Heather Fisken on the urgent need for a review of the funding and structure of social care support in Scotland. Originally published on Third Force News.
Scotland spends £3.9 billion a year on social care support. Despite this, the system risks cracking under ever-increasing strain, as demand rises and funding for it just can’t keep pace.
Change is needed now and it needs to be ambitious enough to face the challenges ahead. To eradicate poverty and ensure that every citizen enjoys the equal opportunity and human rights to which we are all entitled we need a system that is funded fairly and sustainably. Addressing these issues in isolation won’t solve the problems.
Underfunded social care costs Scotland dear. It leads to isolation, deprivation, illness and indignity for disabled people and carers. Too many are denied their human rights and lack the essential support to live where and with who they want and to work, study, participate in society and lead a normal life, as others do. Carers – both paid support workers and unpaid family members – are struggling to cope with the demands placed on them. Positive government policies such as self-directed support, which are designed to support disabled people and carers to choose if and how to manage care, are undermined by cuts forced by austerity measures.
The First Minister recently unveiled her new programme for government, pledging to grow a strong, sustainable, fair and inclusive economy, build a fair and equal society and protect public services. Appropriate and adequate social care support needs to be a key part of that.
That’s why a Shared Ambition for the Future of Social Care in Scotland is being launched today by Independent Living in Scotland project alongside a coalition of 15 organisations representing disabled people, older people, women and carers and service providers. Many others from across civil society share our concerns.
The headline ambition is for the establishment of a national independent commission. We believe sustained public investment in the development of a national infrastructure of social care support is in Scotland’s national interest. We want to change attitudes around social care support. In successful ageing societies, an effective system of social care support is as important to the economic and social development to the country, as childcare, transport, schools, hospitals and digital broadband. Everyone has a stake in getting it right – young and old; men and women; people with long term or short term conditions; families and single people; the NHS and other public bodies; private and social businesses; and not least, our political leaders.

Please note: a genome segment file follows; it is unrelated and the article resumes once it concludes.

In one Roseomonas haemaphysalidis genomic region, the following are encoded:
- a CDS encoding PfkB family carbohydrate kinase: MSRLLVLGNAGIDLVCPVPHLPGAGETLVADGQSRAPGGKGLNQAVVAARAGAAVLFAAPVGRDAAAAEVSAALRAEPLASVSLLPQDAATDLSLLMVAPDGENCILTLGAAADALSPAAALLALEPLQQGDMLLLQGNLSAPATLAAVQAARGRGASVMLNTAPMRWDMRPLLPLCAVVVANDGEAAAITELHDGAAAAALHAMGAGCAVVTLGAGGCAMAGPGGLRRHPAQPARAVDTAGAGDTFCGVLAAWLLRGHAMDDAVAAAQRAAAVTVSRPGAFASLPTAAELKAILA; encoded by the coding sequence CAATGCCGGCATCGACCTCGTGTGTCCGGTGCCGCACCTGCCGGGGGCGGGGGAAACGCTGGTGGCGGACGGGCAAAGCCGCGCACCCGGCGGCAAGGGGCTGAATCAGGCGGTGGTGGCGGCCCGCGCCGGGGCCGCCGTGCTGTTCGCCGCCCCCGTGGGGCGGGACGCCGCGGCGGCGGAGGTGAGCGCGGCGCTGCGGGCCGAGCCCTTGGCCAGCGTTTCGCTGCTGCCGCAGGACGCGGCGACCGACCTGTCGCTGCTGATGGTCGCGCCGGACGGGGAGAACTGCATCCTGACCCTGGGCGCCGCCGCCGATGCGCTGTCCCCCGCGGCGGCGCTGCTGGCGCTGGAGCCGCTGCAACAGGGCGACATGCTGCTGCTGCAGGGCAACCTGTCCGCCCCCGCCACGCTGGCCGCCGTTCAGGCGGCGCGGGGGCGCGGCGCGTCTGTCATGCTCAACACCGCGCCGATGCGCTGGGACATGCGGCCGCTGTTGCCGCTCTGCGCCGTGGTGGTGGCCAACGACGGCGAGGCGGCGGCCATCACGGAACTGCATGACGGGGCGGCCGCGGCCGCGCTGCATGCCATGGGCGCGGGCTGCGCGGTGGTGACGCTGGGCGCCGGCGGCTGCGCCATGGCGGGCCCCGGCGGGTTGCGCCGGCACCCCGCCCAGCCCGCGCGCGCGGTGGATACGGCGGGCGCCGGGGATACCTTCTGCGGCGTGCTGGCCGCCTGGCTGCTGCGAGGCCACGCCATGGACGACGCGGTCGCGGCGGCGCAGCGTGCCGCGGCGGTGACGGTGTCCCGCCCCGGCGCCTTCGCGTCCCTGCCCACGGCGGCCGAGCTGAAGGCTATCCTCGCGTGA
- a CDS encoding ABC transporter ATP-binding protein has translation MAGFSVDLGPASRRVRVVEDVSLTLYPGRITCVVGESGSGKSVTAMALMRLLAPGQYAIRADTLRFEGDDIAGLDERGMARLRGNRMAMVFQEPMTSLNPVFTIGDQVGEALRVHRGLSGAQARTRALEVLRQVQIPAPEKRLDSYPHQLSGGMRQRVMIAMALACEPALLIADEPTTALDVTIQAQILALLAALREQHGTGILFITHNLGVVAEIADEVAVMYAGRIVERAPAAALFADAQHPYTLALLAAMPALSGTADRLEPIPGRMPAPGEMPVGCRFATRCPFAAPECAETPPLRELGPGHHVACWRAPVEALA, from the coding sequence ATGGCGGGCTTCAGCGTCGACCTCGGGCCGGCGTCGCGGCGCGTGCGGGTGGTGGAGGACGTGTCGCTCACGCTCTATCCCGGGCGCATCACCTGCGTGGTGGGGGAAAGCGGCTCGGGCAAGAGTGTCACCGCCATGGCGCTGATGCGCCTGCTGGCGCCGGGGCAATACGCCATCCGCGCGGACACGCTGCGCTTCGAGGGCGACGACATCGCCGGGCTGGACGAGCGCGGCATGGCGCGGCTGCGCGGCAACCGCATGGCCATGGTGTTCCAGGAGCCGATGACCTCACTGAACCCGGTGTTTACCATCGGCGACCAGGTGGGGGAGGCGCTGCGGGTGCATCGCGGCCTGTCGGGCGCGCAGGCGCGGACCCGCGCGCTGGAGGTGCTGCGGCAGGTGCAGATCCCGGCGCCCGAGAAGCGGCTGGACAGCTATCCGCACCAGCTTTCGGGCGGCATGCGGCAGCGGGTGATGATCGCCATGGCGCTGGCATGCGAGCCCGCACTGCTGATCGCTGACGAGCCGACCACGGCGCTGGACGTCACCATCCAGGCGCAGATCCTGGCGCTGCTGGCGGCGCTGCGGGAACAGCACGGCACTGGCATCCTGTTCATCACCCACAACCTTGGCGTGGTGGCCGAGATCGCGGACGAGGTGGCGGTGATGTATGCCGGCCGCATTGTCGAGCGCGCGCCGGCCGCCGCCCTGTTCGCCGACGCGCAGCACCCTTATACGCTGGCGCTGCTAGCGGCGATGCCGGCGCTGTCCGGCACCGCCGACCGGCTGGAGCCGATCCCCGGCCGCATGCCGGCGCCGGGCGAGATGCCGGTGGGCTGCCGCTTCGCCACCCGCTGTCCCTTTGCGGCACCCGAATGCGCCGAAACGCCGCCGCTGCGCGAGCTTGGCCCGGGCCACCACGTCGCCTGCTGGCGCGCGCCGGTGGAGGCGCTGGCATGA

The introduction of health and social care integration in April this year marked a seismic shift in the way health and social care services are delivered and there needs to be checks and balances to ensure that it does not simply pave the way towards limited ‘healthcare in the community’. It is therefore timely for the Scottish Government to establish an independent Commission, ideally a collaborative one including decision makers, providers, carers and disabled people and their families.
As a nation, we can’t afford the social and economic costs of failing to act soon.
Heather Fisken is Project Manager of the Independent Living in Scotland project.
The Statement of Ambition was written by Independent Living in Scotland and is supported by Inclusion Scotland, Scottish Council for Voluntary Organisations, Self-directed Support Scotland, Coalition of Carers in Scotland, VoX Scotland, Glasgow Disability Alliance, Lothian Centre for Inclusive Living, Glasgow Centre for Inclusive Living, Engender, Disability Agenda Scotland, Learning Disability Alliance Scotland, IRISS, Health and Social Care Alliance Scotland, Scottish Care and Coalition of Care and Support Providers in Scotland.